Despite opposition from some MKs and professional groups in the mental health
field, the Knesset Finance Committee on Monday decided that people who need
psychotherapy techniques not included among treatments at health fund mental-health clinics will have to pay partial out-of-pocket fees to independent
The proposal was requested by Prime Minister Binyamin
Netanyahu, who is also formally the health minister.
The copayments will
be NIS 50 for the first appointment and NIS 120 for each subsequent treatment.
The copayment for group therapy will be NIS 55 per session. The rates will go
into effect on July 1, 2015, the same date that the health funds officially take
over mental health care from the Health Ministry.
At present, there are
no substantial fees, but queues for treatment are very long.
committee also decided that for a visit to a clinic psychiatrist, copayments
will be charged at the same rate as ordinary copayments for medical specialists
and be included in the arrangement, setting a maximum in copayments by family
members for each quarter.
Deputy Health Minister Ya’acov Litzman, who
presented the request, said that the rates reflected those previously approved
for Maccabi Health Services. Outgoing ministry deputy director-general Dr. Yoel
Lipschitz, who supervises health funds and supplementary health insurance, told
the committee that the copayments involved only those made to independent
therapists and not those who work for the health fund. Copayments for mental
health care will be the same as those presently collected by specialist
physicians treating physical conditions.
But the decision did not please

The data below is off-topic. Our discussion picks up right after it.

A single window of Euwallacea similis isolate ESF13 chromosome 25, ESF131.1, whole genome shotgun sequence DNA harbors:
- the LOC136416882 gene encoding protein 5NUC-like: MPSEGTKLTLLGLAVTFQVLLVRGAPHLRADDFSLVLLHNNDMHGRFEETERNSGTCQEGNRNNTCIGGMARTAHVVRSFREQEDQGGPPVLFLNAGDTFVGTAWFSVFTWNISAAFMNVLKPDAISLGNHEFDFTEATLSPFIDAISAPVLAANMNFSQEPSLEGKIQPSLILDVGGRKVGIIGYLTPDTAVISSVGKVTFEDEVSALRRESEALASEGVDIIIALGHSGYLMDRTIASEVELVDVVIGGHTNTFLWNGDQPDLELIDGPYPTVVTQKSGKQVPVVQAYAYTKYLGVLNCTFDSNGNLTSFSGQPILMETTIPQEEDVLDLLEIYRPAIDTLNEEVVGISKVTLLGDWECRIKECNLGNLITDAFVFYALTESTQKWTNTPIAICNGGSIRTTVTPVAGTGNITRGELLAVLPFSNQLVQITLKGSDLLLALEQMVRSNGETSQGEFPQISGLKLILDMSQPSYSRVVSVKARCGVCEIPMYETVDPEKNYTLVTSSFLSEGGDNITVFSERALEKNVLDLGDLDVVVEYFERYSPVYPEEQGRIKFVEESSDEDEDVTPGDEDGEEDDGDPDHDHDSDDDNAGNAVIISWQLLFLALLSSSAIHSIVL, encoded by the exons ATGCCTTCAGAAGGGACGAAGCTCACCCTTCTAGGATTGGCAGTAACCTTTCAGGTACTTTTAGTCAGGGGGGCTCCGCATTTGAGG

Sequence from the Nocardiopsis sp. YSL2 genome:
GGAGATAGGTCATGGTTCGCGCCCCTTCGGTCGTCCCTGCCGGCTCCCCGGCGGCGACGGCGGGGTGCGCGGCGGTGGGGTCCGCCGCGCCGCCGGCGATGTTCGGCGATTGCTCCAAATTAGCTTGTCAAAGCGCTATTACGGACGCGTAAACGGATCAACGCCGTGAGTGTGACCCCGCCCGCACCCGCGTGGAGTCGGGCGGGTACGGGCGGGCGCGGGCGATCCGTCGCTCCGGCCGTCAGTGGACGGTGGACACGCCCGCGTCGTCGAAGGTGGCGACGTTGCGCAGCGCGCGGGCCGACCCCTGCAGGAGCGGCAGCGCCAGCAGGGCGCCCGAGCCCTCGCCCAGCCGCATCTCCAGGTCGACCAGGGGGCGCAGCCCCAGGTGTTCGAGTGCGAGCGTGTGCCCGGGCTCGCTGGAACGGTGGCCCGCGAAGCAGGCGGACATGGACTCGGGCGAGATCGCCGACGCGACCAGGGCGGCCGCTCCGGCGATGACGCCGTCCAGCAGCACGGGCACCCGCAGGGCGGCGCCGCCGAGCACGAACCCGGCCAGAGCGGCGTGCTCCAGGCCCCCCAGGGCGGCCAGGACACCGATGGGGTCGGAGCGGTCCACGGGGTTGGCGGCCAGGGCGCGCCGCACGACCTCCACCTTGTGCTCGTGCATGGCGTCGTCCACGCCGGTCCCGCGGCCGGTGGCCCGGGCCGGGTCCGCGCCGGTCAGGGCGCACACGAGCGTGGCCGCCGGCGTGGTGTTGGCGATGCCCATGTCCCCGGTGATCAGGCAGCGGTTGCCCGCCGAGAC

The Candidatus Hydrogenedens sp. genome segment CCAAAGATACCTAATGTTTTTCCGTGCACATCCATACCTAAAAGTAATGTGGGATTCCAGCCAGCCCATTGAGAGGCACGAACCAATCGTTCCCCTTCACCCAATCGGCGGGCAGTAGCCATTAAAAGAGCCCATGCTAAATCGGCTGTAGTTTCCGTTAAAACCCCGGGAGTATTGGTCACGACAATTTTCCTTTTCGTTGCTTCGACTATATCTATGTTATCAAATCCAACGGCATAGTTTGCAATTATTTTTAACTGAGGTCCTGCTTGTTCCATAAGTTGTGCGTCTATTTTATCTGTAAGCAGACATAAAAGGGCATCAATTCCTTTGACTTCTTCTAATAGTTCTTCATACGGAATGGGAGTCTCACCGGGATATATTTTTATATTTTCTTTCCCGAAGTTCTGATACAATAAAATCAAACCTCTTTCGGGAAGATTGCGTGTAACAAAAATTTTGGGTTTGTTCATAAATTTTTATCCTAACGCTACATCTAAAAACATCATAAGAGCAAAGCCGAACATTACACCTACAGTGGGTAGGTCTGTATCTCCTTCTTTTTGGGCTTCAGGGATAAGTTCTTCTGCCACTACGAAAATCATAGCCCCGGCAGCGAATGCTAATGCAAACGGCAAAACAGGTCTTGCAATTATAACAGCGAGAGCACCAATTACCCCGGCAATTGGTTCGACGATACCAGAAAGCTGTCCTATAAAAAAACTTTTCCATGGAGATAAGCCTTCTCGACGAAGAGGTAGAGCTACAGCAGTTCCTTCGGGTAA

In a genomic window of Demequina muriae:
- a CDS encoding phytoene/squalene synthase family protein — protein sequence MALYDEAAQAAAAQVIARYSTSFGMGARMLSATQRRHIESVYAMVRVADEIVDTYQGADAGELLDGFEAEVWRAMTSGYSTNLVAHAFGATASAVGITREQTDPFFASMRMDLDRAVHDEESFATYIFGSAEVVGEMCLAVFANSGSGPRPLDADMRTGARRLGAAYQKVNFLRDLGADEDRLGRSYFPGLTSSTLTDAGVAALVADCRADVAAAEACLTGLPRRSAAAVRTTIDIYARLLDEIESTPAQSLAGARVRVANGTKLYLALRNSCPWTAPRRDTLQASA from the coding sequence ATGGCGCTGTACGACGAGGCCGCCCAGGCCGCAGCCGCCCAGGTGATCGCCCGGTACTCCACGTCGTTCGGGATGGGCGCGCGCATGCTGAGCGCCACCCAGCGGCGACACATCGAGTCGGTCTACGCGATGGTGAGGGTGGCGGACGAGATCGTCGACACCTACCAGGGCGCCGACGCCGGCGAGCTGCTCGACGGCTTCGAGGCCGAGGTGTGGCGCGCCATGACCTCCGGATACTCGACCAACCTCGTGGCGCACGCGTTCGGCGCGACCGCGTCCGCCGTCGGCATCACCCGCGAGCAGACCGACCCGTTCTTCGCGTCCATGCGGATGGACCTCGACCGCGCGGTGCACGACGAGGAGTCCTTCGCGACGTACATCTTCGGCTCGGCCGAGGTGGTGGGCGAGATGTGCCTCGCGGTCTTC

everyone. Abarbanel Mental Health Center social worker Hanna Yitzhaki said that
the fees “create discrimination against patients needing psychotherapy. The
charge is per visit and not per quarter. It will be easier to give these
patients psychoactive medications that will drug them so they won’t have to pay
much more for talk therapy. They will avoid going for treatments.”
added that people with psychiatric problems usually don’t have the means to
finance their treatments.
“In countries where treatments are provided
privately, many troubled people live in the streets, and this is very harmful to
society,” Yizhaki said.
Mordechai Basson, representing families of
patients at Abarbanel, was furious about the new regulations and “other bad
decisions” in this field over the years.
“Permission for the health funds
to charge copayments [for outside therapists] is only a continuation of the
policy that harms psychiatric patients.”
Hanna Strum Cohen, the chairman
of the Psychologists and Social Workers Forum, complained that such the decision
was made so fast.
“These are high prices for those who won’t go to health
fund clinics. Has somebody checked how many such clinics there will be and their
locations? The rules will create an impossible situation for patients, many of
whom will forgo psychiatric treatment.”
Knesset Health Lobby chairman MK
Rachel Adatto (Kadima), who is a physician by profession, also voiced her
opposition to the charge of the copayments.
Finance Committee chairman
Moshe Gafni, of Litzman’s United Torah Judaism party, voiced his support for the
prime minister’s request, “which is supported by the deputy health minister,”
after Gafni said he checked with Health Ministry personnel.
copayment only for those who are referred to external therapists, and the state
will ensure there are enough psychotherapists for patients [at health fund
clinics],” he said.
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